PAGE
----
If Jhally is serious about disabusing his critics of the notion that he has a problem with Jews and their homeland, he did not do himself any favors during a panel discussion at Umass Amherst in November 2017.

The panel, which in addition to Jhally, included an anti-Zionist Jew from the U.S. and a Communist from India, spoke about how Zionist organizations in the U.S. allegedly use the charge of antisemitism to stifle criticism of Israel. During his presentation, Jhally argued that the debate over the alleged antisemitism of Israel’s critics diverted attention away from Palestinian suffering. During the question and answer period, Jhally put this idea (which has become a cliché in anti-Israel discourse) succinctly: “The charge of antisemitism is a way of stifling debate and to silence pro-Palestinian voices.”

Another theme that came out from the discussion (which can be seen on Youtube here and here) was that pro-Israel activists were so obsessed with the alleged antisemtism of Israel’s critics that that they were blind to the “real” antisemitism that has manifested itself on the right side of American politics. The unwillingness of the panelists to address the problem of Muslim antisemitism in the Middle East (and the rest of the world) lent the panel an air of unreality. There is an elephant in the room, and these folks simply did not want to talk about it.

But things got really weird — and I mean really weird — during the question and answer period when a young man, presumably a UMass student, got a hold of the microphone and accused mainstream Jewish groups (including the Jewish Daily Forward) of aligning themselves with neo-Nazis and white supremacists. Below is a transcription of what he said (which can be seen and heard at 18 minutes 12 seconds into this video):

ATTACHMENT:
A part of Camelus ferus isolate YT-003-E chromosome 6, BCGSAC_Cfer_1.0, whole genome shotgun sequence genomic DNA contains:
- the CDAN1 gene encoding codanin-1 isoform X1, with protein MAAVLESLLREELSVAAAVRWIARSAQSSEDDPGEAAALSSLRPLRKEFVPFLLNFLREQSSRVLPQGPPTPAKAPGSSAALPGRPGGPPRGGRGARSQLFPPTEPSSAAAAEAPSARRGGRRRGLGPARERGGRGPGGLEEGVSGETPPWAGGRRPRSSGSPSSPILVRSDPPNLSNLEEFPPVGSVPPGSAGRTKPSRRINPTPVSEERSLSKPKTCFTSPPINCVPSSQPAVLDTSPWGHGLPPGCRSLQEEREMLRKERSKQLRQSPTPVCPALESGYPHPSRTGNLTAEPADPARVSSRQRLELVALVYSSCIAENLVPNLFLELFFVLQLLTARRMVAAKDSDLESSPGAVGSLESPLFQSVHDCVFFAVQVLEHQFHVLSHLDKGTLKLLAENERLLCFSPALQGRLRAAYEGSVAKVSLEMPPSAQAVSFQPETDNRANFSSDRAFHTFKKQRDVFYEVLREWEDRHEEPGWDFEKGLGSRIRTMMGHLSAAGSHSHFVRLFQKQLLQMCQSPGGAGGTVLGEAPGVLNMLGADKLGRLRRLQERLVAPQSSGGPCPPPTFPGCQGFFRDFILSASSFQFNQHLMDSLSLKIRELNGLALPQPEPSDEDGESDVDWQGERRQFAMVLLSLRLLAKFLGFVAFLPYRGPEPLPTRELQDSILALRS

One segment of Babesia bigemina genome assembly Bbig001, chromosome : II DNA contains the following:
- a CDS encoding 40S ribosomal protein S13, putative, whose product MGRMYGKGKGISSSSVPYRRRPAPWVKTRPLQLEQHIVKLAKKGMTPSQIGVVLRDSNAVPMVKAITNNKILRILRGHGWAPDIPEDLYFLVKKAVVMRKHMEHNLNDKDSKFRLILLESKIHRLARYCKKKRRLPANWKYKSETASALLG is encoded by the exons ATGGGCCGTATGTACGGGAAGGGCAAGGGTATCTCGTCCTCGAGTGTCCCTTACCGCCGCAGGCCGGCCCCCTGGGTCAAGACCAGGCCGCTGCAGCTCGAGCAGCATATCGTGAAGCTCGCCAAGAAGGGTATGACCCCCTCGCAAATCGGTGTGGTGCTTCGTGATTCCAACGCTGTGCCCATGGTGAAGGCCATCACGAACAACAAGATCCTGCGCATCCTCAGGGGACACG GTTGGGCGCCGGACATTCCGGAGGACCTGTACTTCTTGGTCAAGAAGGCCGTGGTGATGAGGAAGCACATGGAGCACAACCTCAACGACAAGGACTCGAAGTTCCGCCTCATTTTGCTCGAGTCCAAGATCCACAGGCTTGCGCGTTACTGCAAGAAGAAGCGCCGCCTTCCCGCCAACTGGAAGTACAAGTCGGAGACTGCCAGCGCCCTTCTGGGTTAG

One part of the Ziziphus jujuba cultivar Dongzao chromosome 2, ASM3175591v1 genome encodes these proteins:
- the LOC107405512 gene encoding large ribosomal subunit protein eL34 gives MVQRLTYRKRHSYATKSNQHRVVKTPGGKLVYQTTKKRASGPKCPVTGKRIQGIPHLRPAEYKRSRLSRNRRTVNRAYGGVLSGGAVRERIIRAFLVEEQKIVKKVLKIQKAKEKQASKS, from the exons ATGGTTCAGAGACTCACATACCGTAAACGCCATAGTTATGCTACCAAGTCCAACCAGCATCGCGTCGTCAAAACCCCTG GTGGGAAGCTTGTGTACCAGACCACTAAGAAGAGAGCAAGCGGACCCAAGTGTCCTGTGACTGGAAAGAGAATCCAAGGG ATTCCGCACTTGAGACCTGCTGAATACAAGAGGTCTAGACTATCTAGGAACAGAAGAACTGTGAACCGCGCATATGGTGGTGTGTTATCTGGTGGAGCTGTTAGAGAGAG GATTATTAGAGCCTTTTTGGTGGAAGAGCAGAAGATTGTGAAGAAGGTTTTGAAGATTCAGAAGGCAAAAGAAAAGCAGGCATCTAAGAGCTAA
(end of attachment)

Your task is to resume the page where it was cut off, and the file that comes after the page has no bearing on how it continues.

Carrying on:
I think it’s interesting that people like Richard Spencer refers to himself as a “white Zionist” that wants to establish an Israel for white people and then meanwhile you have Jewish institutions like the Daily Forward who publish article after article, one of which I think says right in the headline “Jews Should Start Befriending Neo-Nazis.” Meanwhile if they said something like “We should start befriending BDS activists, that writer would probably be black-listed.”

 

So I think like, I guess my question is, “What is the impetus for all these establishment Jewish organizations to totally ignore real antisemitism and openly ally often with blatant Neo-Nazis and white supremacists? Why would they do that? You know.